Thursday, March 17, 2005

crazy, crazy, crazy.

The Christian Heritage Party wants to remove marital status as a prohibited grounds of discrimination in the Human Rights Act. In other words, if you are hiring people and you don’t want a married person , well, you can just employ unmarried people. If someone walks in with a ring on their fourth finger of their left hand and a marriage certificate as ID they are either hired or given the flick depending on your view of marriage.

The CHP, by releasing its statement, has shown that it stands for the right of employers to fire employees because they are married or unmarried, as the case may be, for landlords' right to evict tenants because they are married (or unmarried) and for drivers to refuse to allow two married people holding hands to get on a bus or into a taxi. By that I mean that if you are favourable towards marriage and the two married people concerned are not married to each other, you can tell them to naff off.

So what, most people would say, its only CHP, who are irrelevant anyway. No wonder even a decent smattering of Christians can't support the party, with positions like that.

But what if it was ACT's Stephen Franks who said it rather than saying that he wanted to repeal section 21 (1) m of the Human Rights Act reinstating discrimination based on sexual orientation.

This blogger, Jordan Carter would never express much of a concern about CHP's position as he did about Stephen Franks suggestion regarding sexual orientation, for reasons which are obvious.Franks is not suggesting that we discriminate based on marital status as well, is he?

But .. wait for it.. Franks is suggesting that as well. Stephen Franks also suggested a repeal of section 21 1 b of the Human Righs Act repealing discrimination based on marital status, so why isn't Jordan Carter and his his mates in Rainbow Labour up in arms about this discriminatory position?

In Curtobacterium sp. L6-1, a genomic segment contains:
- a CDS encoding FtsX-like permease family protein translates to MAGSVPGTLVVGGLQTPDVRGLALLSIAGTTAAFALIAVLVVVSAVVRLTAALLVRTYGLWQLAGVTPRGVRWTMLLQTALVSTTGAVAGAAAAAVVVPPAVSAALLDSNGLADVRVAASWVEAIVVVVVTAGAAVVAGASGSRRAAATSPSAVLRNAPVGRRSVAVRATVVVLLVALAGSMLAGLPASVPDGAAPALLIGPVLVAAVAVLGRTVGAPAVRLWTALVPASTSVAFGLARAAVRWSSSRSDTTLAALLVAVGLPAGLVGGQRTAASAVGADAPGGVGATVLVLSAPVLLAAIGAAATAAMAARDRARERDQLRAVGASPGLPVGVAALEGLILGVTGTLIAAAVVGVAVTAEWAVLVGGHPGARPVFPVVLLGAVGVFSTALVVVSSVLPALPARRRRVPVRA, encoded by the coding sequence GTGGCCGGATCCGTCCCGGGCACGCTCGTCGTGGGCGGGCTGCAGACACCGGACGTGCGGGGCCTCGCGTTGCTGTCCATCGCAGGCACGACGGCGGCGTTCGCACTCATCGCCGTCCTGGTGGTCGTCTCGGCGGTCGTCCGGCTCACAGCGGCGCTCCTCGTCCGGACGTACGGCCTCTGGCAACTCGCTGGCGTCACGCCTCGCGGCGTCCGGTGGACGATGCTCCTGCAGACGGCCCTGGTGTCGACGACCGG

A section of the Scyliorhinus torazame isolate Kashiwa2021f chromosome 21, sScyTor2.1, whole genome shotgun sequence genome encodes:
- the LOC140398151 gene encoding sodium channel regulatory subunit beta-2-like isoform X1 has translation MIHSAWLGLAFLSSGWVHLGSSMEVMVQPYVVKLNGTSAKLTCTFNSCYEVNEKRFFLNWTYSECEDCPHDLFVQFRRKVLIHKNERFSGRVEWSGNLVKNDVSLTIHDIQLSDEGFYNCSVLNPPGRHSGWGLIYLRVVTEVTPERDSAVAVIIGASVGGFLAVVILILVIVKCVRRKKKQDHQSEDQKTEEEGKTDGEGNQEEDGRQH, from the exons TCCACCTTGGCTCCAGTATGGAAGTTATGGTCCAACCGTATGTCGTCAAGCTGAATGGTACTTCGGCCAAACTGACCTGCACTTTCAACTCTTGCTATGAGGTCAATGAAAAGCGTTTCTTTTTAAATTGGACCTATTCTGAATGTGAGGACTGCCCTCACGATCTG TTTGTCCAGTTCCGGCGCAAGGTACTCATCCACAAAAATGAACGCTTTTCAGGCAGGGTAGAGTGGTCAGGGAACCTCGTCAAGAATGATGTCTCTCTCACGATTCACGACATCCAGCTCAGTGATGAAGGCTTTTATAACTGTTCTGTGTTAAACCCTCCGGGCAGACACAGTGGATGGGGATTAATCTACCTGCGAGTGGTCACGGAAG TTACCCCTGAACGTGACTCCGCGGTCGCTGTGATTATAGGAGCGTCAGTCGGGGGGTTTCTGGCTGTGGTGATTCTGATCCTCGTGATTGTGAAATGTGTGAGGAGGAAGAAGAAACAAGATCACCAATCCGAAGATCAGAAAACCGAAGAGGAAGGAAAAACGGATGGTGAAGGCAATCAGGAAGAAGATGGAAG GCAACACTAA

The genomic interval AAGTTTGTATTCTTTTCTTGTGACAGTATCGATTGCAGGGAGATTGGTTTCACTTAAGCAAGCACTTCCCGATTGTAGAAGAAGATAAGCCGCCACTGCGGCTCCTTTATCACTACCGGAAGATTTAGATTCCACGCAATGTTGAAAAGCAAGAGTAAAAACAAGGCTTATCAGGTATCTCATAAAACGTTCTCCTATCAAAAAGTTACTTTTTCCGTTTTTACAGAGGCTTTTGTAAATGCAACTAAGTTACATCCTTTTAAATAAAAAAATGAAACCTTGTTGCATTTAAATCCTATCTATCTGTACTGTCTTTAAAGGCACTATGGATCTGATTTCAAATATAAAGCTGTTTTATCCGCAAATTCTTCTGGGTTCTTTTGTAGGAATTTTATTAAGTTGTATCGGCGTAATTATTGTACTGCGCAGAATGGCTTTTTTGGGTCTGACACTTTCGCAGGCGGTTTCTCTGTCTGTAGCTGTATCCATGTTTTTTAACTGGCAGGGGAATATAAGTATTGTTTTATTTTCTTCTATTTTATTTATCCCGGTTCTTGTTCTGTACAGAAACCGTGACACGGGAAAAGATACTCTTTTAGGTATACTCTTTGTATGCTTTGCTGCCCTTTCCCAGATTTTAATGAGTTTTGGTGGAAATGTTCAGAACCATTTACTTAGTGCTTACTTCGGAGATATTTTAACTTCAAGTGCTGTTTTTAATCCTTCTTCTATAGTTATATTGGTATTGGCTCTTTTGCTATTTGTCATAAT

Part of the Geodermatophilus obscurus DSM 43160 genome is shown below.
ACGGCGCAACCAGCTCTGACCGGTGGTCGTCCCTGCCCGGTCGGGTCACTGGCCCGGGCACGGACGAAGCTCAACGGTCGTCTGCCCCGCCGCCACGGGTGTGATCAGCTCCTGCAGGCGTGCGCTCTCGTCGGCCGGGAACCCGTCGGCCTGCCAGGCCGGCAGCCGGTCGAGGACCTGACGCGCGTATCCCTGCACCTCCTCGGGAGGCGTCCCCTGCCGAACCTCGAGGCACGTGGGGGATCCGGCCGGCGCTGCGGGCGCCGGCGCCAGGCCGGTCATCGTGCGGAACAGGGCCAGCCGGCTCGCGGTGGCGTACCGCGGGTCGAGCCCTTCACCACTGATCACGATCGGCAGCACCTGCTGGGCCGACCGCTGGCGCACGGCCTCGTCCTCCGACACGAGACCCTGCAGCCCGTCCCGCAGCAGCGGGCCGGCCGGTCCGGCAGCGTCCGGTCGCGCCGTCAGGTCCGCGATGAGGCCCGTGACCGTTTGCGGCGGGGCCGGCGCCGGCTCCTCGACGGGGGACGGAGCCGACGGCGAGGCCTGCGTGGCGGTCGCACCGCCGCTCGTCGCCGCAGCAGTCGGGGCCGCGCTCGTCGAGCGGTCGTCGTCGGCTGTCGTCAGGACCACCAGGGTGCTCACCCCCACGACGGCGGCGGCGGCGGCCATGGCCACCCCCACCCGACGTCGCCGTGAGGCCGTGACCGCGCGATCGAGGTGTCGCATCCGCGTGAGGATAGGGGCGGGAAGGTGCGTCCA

I think the answer is obvious. Jordan and his friends in Rainbow Labour are more concerned about gay human rights than human rights in general. There is a view that if someone in a particular political party does not support gay rights - (or suggests weakening human rights provisions of gay people) then not only is that person in the party homophobic, then all MPs in that party are homophobic by association.

Go read his site - and read the comments. Read the heading as well.



Anonymous said...

Er, excuse me?

I'm a Labour supporter and I oppose all forms of discrimination, hate crime,ethnic cleansing and genocide*. Aren't you making rather a blanket assumption about an entire group of people?

It would be akin to me saying that all evangelical Christians support hardline monetarist economic policies, which isn't remotely true for anyone who knows the sociological literature.

As for Franks, the debate was over an end to relationship discrimination, not employment and accomodation discrimination. Those issues were resolved in 1993, twelve years ago.

*And have repeatedly stated my support for Ahmed Zaoui and ambivalence about the seabed and foreshore legislation.

Nigel Kearney said...

Good point Dave, this proves what I've always suspected. Stephen Franks hates married people.